The head of the Air Force said yesterday that the B1 bomber offers the Reagan administration the best chance to signal the Soviet Union its determination to right the strategic balance in a hurry.
Gen Lew Allen Jr., Air Force chief of staff, laid out his position in an interview even as Defense Secretary Caspar W. Weinberger was pondering what bomber or bombers to recommend the President Reagan for the rest of this century.
Stressing that he would of course subscribe to whatever decision his civilian superiors make, Allen's remarks nevertheless fuel the raging argument over whether the B1, the radar-evading Stealth bomber or both should be built.
Allen said building the B1 now and the Stealth later would fit in with what he understood to be the Reagan administration's intention "to confront the Soviet Union quickly with clear indications of the resolve and determination of the American people to match the Soviet threat and to show that resolve in an unambiguous way prior to resuming arms limitations discussions."
Whether Reagan goes along with the Air Force and builds the B1, which President Carter canceled in 1977, or skips over it to reserve those billions for Stealth will depend a good deal on attitudes toward redressing the U.S.-Soviet strategic balance in the near term, Allen said.
"The B1 offers a way of doing that which is credible and early and which will be noticed by the Soviet Union in a very major way," he said.
The Air Force estiamtes that it would cost about $18 billion for 100 updated B1s, with the first of them ready in the late 1980s, and $22 billion for 100 Stealth bombers for the 1990s.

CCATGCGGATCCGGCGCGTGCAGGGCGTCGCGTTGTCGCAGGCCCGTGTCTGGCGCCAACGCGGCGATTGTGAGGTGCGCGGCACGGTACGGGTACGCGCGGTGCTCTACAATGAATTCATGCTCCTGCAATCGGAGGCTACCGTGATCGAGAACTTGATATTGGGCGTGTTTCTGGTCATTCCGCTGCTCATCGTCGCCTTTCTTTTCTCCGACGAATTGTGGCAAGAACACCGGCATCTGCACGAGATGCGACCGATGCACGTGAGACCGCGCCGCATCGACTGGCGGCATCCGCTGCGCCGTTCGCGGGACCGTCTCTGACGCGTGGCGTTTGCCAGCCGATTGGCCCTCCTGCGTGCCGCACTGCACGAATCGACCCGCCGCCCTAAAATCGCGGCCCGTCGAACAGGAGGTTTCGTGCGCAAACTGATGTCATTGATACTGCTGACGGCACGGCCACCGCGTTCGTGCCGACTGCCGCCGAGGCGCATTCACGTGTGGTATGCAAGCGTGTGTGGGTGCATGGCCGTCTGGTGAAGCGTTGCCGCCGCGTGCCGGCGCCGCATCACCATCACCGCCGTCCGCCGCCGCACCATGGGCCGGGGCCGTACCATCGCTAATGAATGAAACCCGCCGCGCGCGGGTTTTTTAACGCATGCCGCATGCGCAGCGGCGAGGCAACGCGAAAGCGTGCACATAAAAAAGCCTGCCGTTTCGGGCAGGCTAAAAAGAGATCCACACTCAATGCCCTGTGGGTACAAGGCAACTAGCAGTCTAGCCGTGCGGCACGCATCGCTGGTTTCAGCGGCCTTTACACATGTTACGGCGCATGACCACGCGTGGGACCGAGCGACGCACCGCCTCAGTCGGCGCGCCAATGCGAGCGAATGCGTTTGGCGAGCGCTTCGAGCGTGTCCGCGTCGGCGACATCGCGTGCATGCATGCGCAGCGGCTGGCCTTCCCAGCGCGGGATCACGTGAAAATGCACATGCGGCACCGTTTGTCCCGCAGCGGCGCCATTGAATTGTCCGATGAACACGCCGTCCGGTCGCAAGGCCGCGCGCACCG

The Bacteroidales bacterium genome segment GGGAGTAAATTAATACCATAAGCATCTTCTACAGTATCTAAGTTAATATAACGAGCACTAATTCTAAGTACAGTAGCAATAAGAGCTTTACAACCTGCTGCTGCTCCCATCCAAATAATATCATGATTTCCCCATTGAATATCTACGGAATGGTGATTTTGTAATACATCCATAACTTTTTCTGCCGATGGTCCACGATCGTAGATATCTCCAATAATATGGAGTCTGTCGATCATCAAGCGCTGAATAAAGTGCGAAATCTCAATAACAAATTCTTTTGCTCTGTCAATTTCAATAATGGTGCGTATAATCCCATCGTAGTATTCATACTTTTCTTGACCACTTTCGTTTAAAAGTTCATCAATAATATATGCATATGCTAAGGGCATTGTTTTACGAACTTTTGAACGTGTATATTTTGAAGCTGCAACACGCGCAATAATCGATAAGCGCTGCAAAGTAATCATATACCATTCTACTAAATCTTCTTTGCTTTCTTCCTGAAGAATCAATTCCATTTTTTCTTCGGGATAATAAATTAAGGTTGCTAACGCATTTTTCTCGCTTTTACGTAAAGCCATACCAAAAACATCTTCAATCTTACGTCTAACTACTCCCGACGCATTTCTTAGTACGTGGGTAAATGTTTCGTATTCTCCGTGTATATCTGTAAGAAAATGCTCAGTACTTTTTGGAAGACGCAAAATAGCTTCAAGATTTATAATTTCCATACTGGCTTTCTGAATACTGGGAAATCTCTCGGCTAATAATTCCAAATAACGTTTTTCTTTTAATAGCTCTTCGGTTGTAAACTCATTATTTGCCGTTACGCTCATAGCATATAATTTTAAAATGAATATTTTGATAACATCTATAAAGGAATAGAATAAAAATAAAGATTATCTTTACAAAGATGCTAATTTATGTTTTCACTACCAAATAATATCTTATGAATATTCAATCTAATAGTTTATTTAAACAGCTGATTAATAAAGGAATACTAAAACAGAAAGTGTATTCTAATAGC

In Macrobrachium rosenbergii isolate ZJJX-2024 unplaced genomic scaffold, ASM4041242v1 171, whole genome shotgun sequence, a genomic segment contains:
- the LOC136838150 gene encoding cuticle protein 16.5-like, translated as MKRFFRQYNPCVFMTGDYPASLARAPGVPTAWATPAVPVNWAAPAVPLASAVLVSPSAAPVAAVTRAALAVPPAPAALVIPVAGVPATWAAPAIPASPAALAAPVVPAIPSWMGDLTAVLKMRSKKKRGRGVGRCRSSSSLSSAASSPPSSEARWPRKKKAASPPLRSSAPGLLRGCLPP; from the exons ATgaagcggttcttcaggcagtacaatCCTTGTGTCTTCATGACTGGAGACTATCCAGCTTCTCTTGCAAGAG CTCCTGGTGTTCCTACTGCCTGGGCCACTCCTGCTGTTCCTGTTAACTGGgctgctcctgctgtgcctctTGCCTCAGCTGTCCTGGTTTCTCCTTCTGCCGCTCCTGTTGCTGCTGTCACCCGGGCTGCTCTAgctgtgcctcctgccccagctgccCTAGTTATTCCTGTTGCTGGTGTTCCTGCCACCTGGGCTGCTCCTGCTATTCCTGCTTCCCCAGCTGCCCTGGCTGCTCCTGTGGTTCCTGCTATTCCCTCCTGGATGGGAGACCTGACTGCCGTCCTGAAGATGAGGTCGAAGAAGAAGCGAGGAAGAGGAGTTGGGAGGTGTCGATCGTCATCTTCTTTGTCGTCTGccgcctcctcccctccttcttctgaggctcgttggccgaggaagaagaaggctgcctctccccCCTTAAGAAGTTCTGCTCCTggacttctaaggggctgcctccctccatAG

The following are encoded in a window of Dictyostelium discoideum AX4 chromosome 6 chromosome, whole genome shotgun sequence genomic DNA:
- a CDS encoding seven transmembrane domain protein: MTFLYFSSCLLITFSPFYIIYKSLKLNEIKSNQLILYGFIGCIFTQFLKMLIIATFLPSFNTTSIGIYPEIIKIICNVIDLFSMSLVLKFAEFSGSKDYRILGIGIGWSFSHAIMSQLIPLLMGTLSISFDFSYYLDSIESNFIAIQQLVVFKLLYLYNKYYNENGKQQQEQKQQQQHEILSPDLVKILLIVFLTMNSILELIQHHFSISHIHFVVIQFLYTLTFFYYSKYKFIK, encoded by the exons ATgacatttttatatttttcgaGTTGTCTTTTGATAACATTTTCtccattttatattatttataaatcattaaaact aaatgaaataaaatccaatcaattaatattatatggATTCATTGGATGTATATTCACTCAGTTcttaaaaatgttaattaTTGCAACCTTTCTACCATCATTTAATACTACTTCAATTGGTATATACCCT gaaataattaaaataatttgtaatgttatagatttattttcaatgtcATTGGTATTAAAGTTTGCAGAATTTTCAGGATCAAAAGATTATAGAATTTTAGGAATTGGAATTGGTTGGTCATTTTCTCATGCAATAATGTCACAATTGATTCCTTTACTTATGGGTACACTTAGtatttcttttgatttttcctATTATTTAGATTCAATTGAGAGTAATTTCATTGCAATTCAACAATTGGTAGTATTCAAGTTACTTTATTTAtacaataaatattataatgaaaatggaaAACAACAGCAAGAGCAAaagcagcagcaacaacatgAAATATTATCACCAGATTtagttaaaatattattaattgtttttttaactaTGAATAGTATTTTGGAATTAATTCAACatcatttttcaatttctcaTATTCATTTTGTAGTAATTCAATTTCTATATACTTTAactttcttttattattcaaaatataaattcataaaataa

Critics, including Chiarman Joseph P. Addabbo (D-N.Y.) of the House Appropriations subcommittee on defense, contend that bringing back the B1 would amount to wasting billions of dollars for an airplane the Soviets would be able to shoot down with ease by the end of the decade.
Allen, a soft-speaking, scientific type rather than a lightning and thunder general of the mold of Gen. Curtis E. LeMay, an earlier Air Force chief of staff, took on B1 critics in a low-key way during the interview in his Pentagon office.
"It can penetrate" Soviet defenses "into the 1990s," he said. If that judgment should prove to be wrong, Allen added, the B1 could carry cruise missiles and fire them into the Soviet Union from outside the reach of defenses. Besides that, he said, the B1 could carry iron bombs in non-nuclear wars.
"It really is a most robust addition to the strategic force," said Allen of the B1.
If Reagan tried to build the B1 for tomorrow and the Stealth for the day after, as the Air Force is recommending, he would run short of money for other Pentagon programs, according to several members of the Senate Armed Services Committee. They say the Air Force will have to send Congress a list of other projects it will cancel or stretch out if it is to win approval of a two-bomber proposal.
"The budget is tight over the next few years," Allen said, "but is less tight as one looks out into the future. You may have to delay something for a year or so. But I think it's an oversimplified way to say it that 'You can't have two bombers.'
"I think a better way to say it is: 'If we do the B1, we may have to accept some delays in when we bring in an advanced aircraft to meet budget profiles, or we may have to make trades with other systems.'"
Saying that it is "my solemn obligation" to carry out whatever bomber decision Reagan makes, "and I have no problem with that," Allen added: "However, I did interpret the intention of this administration to be one of showing this resolve and determination quickly, and with a very high degree of credibility. And that seems to me to be a strong argument" for grabbing the bird in the bush, the B1, while working on the Stealth.